VW admits that more vehicles may be in violation of air pollution laws
The emission control scandal for Volkswagen, Audi, and Porsche continued to get worse today with an announcement by the California Air Resources Board (ARB) that even more vehicles may have been illegally operating in violation of air pollution laws. The latest information was revealed by company officials during a meeting with the United States Environmental Protection Agency (EPA) and ARB yesterday.
The companies, all part of Volkswagen, were first charged by ARB and the United States Environmental Protection Agency (EPA) on September 18, 2015, with installing emission control defeat devices on certain so-called “Clean Diesel” engines. The charges applied to VW and Audi vehicles from model years 2009 through 2015 that were equipped with 2.0 liter diesel engines. The devices were programmed to shut down required emission controls unless the vehicle was undergoing an official emissions compliance test.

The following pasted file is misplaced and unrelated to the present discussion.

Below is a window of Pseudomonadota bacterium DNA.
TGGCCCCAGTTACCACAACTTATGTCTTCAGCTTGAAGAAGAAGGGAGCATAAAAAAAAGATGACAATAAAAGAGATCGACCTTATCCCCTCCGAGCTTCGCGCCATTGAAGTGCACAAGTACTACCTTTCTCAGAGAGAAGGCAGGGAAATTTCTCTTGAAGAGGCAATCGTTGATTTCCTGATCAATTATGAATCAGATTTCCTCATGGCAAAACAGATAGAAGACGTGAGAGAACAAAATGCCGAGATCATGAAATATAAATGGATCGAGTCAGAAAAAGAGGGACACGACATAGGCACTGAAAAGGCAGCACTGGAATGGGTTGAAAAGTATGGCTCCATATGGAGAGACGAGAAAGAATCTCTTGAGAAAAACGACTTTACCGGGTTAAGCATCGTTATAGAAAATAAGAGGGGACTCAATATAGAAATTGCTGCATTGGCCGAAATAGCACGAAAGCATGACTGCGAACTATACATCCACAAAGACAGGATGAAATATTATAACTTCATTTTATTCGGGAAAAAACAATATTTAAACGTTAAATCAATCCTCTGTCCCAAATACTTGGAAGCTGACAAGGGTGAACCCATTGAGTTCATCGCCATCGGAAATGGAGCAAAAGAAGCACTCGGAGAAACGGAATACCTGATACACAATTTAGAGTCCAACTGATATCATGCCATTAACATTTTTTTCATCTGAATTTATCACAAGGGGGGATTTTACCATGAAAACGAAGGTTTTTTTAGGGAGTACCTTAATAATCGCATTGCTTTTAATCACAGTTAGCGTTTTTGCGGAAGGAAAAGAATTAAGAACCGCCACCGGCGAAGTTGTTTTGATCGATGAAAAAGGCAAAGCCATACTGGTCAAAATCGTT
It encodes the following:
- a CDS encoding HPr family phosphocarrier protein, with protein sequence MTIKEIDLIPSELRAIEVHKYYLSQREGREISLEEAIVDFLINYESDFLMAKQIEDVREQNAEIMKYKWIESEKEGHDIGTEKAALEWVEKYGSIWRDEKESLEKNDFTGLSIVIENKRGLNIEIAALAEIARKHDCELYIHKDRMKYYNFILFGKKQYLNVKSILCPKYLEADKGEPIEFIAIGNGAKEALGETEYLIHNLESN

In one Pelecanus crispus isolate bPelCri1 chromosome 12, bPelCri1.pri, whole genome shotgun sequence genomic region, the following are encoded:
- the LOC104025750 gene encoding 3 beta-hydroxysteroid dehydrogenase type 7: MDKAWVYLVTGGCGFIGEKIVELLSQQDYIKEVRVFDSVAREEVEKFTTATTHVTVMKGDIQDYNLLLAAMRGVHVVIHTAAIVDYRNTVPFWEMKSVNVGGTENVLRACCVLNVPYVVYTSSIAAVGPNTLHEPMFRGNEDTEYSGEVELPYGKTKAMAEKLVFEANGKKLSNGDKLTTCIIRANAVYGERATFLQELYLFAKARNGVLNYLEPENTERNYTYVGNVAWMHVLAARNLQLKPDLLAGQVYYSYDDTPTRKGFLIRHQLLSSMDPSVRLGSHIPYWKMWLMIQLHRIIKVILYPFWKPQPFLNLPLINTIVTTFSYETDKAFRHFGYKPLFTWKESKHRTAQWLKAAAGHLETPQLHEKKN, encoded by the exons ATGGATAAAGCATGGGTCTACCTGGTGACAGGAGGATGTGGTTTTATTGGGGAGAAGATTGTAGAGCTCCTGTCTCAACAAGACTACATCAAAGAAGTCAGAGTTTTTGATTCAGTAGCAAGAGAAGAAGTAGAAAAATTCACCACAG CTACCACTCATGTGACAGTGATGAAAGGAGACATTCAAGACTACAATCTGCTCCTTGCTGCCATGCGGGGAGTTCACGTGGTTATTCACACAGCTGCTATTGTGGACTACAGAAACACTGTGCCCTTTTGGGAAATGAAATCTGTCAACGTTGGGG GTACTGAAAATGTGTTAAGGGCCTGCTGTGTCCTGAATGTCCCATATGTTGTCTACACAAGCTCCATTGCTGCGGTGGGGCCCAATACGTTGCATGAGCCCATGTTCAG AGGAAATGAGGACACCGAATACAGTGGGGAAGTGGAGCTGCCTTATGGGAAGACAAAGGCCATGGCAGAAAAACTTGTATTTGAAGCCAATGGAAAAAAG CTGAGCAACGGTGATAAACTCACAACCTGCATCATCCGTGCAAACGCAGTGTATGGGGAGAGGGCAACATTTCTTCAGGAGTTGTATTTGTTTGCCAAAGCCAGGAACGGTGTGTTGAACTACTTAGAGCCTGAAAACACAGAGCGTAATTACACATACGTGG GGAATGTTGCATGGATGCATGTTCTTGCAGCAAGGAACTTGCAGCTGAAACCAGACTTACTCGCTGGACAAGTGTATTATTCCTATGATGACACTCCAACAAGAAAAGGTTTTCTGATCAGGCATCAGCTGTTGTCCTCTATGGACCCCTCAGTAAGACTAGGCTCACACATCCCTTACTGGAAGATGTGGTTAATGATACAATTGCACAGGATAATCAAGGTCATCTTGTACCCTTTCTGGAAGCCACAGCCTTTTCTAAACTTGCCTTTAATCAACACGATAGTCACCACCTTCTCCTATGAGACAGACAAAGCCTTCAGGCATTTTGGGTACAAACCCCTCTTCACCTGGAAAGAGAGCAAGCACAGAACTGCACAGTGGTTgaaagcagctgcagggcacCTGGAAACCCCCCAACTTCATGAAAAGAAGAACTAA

Subsequently, on November 2, 2015, EPA charged VW with installing similar devices on certain VW, Audi, and Porsche vehicles from model years 2014, 2015, and 2016 that were equipped with larger, 3.0 liter diesel engines.
Although VW has not admitted that the problems raised by EPA in November were the result of defeat devices, company officials said during yesterday’s meeting with EPA and ARB that those same problems also extended to all 3.0 liter diesel engines from model years 2009 through 2016.
As a result of this admission, EPA and ARB will continue to investigate and take whatever action is necessary and appropriate under the enforcement authority that they have.
Use of the defeat devices resulted in excess emissions of nitrogen oxides, a harmful air pollutant and precursor to photochemical smog. The control of NOx is critical to reducing air pollution, particularly in areas such as Bakersfield and the San Joaquin Valley, whose ambient air consistently exceeds state and federal limits for smog.